Math isn’t What You Think

Woe to those who call evil good, and good evil; Who put darkness for light, and light for darkness; Who put bitter for sweet, and sweet for bitter!

(Isaiah 5:20) NKJV

Earth is the gravitational center of the universe. That’s a controversial statement but it’s incredibly simple to solve. However, the issues involved are complicated because no one really understands them.

One of the first things that people respond with when you tell them that you believe that the Earth is the center of the universe is: why would a massive sun orbit a tiny Earth? Most people would say that it’s mathematically impossible for the sun to orbit the Earth. Let’s tell you something about math: math isn’t what you think it is. Math is imaginary, it exists in your mind when you have faith that numerals represent concepts.

People have the idea that math is used to deduce a conclusion. Something is unknown so we collect up all the math that we do know which pertains to the issue at hand. When we arrange all of the pieces in the correct logical sequence we find our answer waiting for us at the end. That might work in engineering but that’s not how it works in theoretical physics.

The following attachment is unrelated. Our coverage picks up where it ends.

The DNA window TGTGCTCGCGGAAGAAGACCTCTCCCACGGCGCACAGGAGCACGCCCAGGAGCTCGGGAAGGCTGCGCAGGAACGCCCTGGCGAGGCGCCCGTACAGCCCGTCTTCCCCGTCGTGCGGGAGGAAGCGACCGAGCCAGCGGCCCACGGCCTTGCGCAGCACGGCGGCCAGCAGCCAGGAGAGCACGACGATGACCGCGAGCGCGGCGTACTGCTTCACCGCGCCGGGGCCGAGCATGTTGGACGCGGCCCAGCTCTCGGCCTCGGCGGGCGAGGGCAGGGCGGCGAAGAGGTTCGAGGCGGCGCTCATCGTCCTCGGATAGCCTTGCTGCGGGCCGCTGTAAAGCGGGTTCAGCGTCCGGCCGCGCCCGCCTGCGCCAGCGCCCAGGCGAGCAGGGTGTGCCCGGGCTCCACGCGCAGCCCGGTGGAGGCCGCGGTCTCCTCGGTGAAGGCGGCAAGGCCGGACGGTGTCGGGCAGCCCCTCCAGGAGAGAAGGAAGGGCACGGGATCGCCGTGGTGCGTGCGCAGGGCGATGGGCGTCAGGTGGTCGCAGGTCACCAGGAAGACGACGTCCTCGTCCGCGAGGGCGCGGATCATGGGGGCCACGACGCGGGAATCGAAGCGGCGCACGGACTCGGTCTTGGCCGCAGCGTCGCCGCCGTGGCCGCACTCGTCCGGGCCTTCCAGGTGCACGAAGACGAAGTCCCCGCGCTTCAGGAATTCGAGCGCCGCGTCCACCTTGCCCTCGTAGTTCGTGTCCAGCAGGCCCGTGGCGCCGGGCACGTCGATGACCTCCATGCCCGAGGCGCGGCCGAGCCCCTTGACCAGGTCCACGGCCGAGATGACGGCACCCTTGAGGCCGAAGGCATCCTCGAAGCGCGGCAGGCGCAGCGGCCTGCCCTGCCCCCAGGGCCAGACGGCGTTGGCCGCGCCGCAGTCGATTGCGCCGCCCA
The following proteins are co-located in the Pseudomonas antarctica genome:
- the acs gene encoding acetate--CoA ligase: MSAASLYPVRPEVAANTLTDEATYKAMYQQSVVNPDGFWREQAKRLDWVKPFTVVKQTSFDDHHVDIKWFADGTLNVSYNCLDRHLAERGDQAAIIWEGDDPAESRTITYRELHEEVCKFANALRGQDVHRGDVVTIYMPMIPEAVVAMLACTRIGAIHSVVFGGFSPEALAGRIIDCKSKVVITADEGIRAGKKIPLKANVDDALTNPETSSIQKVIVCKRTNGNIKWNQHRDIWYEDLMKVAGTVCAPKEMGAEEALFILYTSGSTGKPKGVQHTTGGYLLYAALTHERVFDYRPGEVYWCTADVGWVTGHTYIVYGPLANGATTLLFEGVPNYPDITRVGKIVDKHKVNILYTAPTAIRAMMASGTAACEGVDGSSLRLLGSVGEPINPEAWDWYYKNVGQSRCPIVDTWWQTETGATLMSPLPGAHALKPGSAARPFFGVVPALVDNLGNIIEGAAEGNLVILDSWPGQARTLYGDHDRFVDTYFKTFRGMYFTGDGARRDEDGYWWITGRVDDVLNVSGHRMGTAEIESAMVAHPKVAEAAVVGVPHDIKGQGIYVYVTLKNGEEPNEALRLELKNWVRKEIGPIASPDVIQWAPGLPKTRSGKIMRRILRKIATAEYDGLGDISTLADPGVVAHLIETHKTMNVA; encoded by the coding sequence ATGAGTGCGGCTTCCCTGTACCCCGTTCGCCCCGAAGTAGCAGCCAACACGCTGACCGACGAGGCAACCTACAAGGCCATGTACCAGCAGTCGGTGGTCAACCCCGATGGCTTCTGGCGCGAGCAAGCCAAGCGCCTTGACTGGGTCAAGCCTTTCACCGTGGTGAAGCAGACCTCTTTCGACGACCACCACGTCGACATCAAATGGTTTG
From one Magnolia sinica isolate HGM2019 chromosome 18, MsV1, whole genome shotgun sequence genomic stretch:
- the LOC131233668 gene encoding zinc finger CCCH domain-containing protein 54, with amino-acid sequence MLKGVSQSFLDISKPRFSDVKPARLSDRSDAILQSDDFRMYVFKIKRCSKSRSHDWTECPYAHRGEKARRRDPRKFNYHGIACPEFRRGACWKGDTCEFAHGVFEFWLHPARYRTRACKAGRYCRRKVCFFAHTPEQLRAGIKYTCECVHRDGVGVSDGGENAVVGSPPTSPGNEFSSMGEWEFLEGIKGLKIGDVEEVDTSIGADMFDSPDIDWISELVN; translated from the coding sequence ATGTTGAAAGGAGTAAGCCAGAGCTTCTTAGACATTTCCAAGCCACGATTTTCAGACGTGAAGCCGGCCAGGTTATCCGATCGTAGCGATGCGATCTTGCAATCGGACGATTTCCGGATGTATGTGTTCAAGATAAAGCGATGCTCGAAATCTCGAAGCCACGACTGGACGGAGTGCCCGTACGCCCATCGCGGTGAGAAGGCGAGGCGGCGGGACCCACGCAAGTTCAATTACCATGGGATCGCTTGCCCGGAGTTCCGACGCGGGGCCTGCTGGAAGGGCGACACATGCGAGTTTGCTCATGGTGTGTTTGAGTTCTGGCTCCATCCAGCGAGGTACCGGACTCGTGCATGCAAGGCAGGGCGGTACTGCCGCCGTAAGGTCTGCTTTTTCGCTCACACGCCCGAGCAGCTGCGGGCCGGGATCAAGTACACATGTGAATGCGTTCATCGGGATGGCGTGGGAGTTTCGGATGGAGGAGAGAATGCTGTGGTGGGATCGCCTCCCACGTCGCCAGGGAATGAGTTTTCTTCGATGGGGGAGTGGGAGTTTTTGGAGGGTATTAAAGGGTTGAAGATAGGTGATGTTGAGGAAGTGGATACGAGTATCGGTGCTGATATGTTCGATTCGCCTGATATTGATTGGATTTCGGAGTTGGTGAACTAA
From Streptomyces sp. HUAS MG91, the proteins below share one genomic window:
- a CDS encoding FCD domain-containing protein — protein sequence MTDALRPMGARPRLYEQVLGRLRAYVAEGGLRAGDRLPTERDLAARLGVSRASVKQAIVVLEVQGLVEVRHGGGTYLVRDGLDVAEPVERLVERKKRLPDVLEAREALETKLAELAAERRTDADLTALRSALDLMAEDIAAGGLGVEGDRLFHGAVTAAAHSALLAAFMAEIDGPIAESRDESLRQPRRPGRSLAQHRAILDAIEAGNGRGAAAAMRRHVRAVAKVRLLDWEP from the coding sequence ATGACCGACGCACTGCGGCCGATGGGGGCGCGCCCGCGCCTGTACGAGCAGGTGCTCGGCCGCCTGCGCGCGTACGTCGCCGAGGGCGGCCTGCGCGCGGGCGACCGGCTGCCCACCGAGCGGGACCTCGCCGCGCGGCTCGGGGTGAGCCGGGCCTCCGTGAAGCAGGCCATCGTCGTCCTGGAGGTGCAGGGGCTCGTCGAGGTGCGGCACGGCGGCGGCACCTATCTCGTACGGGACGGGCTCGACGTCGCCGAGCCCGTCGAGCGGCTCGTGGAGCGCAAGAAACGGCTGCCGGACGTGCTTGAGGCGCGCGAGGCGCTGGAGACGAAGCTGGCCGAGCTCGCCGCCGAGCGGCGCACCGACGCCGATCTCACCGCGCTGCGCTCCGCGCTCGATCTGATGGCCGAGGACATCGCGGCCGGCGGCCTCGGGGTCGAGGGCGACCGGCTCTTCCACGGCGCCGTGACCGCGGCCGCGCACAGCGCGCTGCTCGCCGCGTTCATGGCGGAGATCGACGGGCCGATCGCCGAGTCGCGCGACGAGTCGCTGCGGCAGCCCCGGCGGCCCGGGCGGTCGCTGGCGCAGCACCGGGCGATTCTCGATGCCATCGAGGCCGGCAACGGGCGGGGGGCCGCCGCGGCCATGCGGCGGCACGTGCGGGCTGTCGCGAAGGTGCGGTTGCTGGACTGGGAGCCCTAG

The reality is that math is used to induce the rationalization of a premise. It can be whatever you want it to be. Math doesn’t define reality. Math can be used to describe reality. It can also be used to describe a fantasy. If you believe the fantasy you’ve allowed math to define your reality.

Here’s something you have to understand about math: it’s like mixing paint. Imagine that we have an empirical observation – white paint. We also have an inductive rationalization of the observation (a theory) which is tailored it to fit our narrative – black paint. We can use math to mix the paint to get exactly the right shade of grey and then say that the math proves our theory. It’s math so everyone believes us. The empirical observation is still white, the theory is still black, but everyone is so delighted by the grey color of the math that they don’t care.


Where did you get here from?
1October 14th – Corollary VI
2December 14th – Foursquare 2.0
– Navigate back to where you came from.

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